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Few lodgings in Aotearoa match the heritage, the grace or the gravitas of Chateau Tongariro Hotel, and this year marks the 90th birthday of the multi-award-winning Kiwi institution that’s simply known as ‘The Chateau’ to its friends.
“The whole establishment conveyed an impression of luxury and spaciousness that is found in few hotels built in more recent decades,” mused Harry Wigley of The Chateau, in The Mount Cook Way – The First Fifty Years of the Mount Cook Company, while Lonely Planet labels it “undeniably romantic”.
Set in the shadow Mount Ruapehu and its surrounding, snowy horizon, the majestic classical architecture of this grand ol’ 1920s construction wouldn’t appear out of place on the pages of The Great Gatsby, or the set of The Sound of Music. Indeed, upon its founding The Chateau was famed not only for its cinematic alpine scenery framed by floor-to-ceiling windows, but for its soirees that attracted VIPs from around the world—including the Queen. Some say the crowning glory of the Central Plateau is laced with secret passageways and is possibly even haunted. So, a backstory befitting a Hollywood classic, too.
Tongariro National Park is New Zealand’s (and one of the world’s) oldest, comprising land gifted to the nation by Horonuku Te Heu Heu Tukino, chief of Ngati Tuwharetoa, in 1887 (the hotel’s most prestigious suite is now named after him). An especially significant gesture considering it houses the tapu peaks of Ruapehu, Tongariro and Ngauruhoe, it was the chief’s hope that these mountain gods would serve as protectors for all the people of Aotearoa for all of time.
Come the 1920s, Prime Minister Gordon Coates yearned to build a globally-revered retreat to truly put the national park—and the nation—on the map, so sought the advice of the pioneering Mount Cook Tourist Company founder Rudolph Wigley. It led to the formation of the Tongariro Park Tourist Company Limited, who enlisted legendary architect Herbert Hall of Timaru to envisage a Georgian masterpiece like no other in the whole of Aotearoa.
Rising alongside the original Whakapapa ski huts, astonishingly, the grand opening took place just eight months after the foundation stone was laid in March 1929. It soon gained a reputation among the most discerning of local and international adventurers and entrepreneurs as the most tasteful of destinations, offering the finest foods, wines and spirits all accompanied by roaring laughter and log fires. Skiers and mountaineers would don their most dapper of dinner wear to dine on oysters that had arrived by steam train from Bluff. To think way back then, its hand basins with running hot and cold water were considered state-of-the-art!
Today, much of the original old world character is retained thanks to iconic features such as chandeliers dangling above the 460-square-metre Ruapehu Lounge, lashings of dark polished timbers, a grand piano, billiards table, fireplaces, and the grand-arched Ngauruhoe picture window that overlooks Middle-earth’s ‘Mount Doom’.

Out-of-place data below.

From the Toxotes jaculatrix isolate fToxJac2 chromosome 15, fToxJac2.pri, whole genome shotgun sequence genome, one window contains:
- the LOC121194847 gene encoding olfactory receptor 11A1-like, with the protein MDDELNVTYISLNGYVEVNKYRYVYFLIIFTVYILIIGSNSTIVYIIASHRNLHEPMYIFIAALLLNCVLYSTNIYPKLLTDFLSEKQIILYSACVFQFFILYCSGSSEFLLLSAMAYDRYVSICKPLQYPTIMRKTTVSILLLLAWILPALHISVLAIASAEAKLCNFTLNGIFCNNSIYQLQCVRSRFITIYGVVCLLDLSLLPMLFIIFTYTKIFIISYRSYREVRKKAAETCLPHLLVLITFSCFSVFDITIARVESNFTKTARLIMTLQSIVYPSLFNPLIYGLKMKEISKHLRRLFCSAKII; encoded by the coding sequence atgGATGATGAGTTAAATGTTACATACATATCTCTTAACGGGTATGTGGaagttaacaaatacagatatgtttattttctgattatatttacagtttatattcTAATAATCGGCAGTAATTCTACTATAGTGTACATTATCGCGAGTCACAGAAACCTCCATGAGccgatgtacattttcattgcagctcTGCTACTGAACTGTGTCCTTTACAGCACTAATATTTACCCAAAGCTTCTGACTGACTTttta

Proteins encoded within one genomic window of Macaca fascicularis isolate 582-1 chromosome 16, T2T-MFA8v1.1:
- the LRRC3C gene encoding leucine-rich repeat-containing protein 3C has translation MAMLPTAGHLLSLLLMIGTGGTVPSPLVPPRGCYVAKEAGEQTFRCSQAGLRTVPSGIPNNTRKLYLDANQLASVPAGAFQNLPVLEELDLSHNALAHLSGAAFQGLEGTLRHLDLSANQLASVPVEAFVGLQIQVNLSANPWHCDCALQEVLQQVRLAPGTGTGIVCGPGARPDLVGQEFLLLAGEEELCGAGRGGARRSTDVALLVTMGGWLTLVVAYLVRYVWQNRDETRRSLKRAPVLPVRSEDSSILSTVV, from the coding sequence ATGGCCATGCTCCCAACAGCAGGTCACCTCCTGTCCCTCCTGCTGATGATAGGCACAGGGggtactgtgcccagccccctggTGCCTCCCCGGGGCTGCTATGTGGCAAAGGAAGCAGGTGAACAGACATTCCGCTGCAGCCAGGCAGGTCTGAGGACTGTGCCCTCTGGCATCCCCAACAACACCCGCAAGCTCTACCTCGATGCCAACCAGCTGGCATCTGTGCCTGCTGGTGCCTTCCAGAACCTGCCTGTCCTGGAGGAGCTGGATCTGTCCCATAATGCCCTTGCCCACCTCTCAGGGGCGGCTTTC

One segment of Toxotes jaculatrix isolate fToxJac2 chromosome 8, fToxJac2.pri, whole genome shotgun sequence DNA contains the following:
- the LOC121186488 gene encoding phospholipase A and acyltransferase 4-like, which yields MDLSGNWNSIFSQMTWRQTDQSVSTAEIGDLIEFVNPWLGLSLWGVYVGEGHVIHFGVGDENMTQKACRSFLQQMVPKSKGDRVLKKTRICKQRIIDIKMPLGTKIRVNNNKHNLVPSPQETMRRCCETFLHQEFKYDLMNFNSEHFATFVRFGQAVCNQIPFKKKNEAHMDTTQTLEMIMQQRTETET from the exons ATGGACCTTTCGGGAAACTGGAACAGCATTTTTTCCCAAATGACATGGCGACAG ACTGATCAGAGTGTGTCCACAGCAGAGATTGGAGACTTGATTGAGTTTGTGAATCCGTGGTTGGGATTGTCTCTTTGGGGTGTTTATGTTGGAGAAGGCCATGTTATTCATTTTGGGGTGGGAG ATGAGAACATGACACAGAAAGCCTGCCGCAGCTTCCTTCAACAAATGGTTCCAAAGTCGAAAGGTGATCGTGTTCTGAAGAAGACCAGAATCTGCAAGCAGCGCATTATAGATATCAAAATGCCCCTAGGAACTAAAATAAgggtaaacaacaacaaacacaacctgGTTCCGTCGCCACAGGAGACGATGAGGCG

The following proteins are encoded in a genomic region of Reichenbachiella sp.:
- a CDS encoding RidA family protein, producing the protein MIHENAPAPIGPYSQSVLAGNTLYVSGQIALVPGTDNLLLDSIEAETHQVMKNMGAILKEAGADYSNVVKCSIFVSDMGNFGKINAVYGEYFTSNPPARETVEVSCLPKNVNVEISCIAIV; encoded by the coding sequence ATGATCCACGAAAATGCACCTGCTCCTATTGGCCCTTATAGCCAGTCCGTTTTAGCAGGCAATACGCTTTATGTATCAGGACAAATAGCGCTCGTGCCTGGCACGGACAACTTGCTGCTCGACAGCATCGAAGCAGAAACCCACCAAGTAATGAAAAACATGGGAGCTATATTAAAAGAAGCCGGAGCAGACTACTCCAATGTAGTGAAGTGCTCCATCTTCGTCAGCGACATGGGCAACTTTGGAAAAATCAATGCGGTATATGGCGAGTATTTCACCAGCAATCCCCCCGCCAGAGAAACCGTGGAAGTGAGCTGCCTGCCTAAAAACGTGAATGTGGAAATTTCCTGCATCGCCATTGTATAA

The Chateau was famed not only for its cinematic alpine scenery framed by floor-to-ceiling windows, but for its soirees that attracted VIPs from around the world—including the Queen.
A series of eruptions from those neighbouring volcanoes in the 1940s forced the closure of The Chateau for three years. It had already been struggling owing to the outbreak of the second world war that saw many of its skiing clientele head to battle, and tourist numbers tumble. Its misfortune continued well into the next decade, even serving as an asylum following an earthquake that damaged a hospital in the Hutt Valley.
However, The Chateau’s fortunes changed when purchased by New Zealand’s Tourist Hotel Corporation in 1957, and the following regeneration of the surrounding ski fields. Ownership has altered a handful of times more since as it continued to flourish further still. For its 75th anniversary in 2005, a new wing added 39 more rooms.
In 1993, Tongariro National Park became the first location in the world to be granted dual Unesco World Heritage Site status owing to both its cultural significance and visual magnificence. So how fitting that the region’s premier hotel boasts Category One Historic Listed Building status, blending the best of today with the beauty of yesteryear. Where better to bask in the glow of a crackling log fire overlooking such world-recognised wonder, as a glass of mulled wine warms your cupped hands? Or to sip on a cooling cocktail following a trek among Aotearoa’s most sacred peaks? There is high tea, there is fine dining, there are tennis courts, a pool, a sauna, and a beauty therapy spa. There are world-class snow fields on the doorstep and there are life-affirming trails.
So as The Chateau welcomes its 90th birthday, it welcomes you into another world.